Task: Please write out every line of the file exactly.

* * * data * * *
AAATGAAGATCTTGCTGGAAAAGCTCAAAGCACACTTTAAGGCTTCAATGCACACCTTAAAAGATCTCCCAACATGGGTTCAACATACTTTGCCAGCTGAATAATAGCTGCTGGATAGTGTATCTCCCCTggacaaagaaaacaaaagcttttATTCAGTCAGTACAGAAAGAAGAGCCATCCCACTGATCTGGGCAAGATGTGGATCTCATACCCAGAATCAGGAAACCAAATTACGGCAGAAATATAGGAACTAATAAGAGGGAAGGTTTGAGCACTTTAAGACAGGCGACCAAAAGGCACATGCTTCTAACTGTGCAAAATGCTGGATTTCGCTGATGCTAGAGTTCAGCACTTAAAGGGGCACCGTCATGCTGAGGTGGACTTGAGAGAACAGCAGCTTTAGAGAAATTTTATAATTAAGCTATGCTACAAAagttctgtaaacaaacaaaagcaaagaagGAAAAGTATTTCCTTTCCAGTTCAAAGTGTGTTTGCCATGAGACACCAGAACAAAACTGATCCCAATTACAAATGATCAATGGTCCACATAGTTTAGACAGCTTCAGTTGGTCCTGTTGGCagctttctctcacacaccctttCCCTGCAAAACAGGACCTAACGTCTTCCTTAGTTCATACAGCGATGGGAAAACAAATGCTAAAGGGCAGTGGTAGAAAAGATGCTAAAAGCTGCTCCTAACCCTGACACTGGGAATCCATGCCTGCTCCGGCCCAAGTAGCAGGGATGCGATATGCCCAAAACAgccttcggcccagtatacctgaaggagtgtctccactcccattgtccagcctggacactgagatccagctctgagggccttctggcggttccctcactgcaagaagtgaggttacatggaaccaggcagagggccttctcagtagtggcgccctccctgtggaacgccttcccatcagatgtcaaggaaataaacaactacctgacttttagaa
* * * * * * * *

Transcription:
AAATGAAGATCTTGCTGGAAAAGCTCAAAGCACACTTTAAGGCTTCAATGCACACCTTAAAAGATCTCCCAACATGGGTTCAACATACTTTGCCAGCTGAATAATAGCTGCTGGATAGTGTATCTCCCCTggacaaagaaaacaaaagcttttATTCAGTCAGTACAGAAAGAAGAGCCATCCCACTGATCTGGGCAAGATGTGGATCTCATACCCAGAATCAGGAAACCAAATTACGGCAGAAATATAGGAACTAATAAGAGGGAAGGTTTGAGCACTTTAAGACAGGCGACCAAAAGGCACATGCTTCTAACTGTGCAAAATGCTGGATTTCGCTGATGCTAGAGTTCAGCACTTAAAGGGGCACCGTCATGCTGAGGTGGACTTGAGAGAACAGCAGCTTTAGAGAAATTTTATAATTAAGCTATGCTACAAAagttctgtaaacaaacaaaagcaaagaagGAAAAGTATTTCCTTTCCAGTTCAAAGTGTGTTTGCCATGAGACACCAGAACAAAACTGATCCCAATTACAAATGATCAATGGTCCACATAGTTTAGACAGCTTCAGTTGGTCCTGTTGGCagctttctctcacacaccctttCCCTGCAAAACAGGACCTAACGTCTTCCTTAGTTCATACAGCGATGGGAAAACAAATGCTAAAGGGCAGTGGTAGAAAAGATGCTAAAAGCTGCTCCTAACCCTGACACTGGGAATCCATGCCTGCTCCGGCCCAAGTAGCAGGGATGCGATATGCCCAAAACAgccttcggcccagtatacctgaaggagtgtctccactcccattgtccagcctggacactgagatccagctctgagggccttctggcggttccctcactgcaagaagtgaggttacatggaaccaggcagagggccttctcagtagtggcgccctccctgtggaacgccttcccatcagatgtcaaggaaataaacaactacctgacttttagaa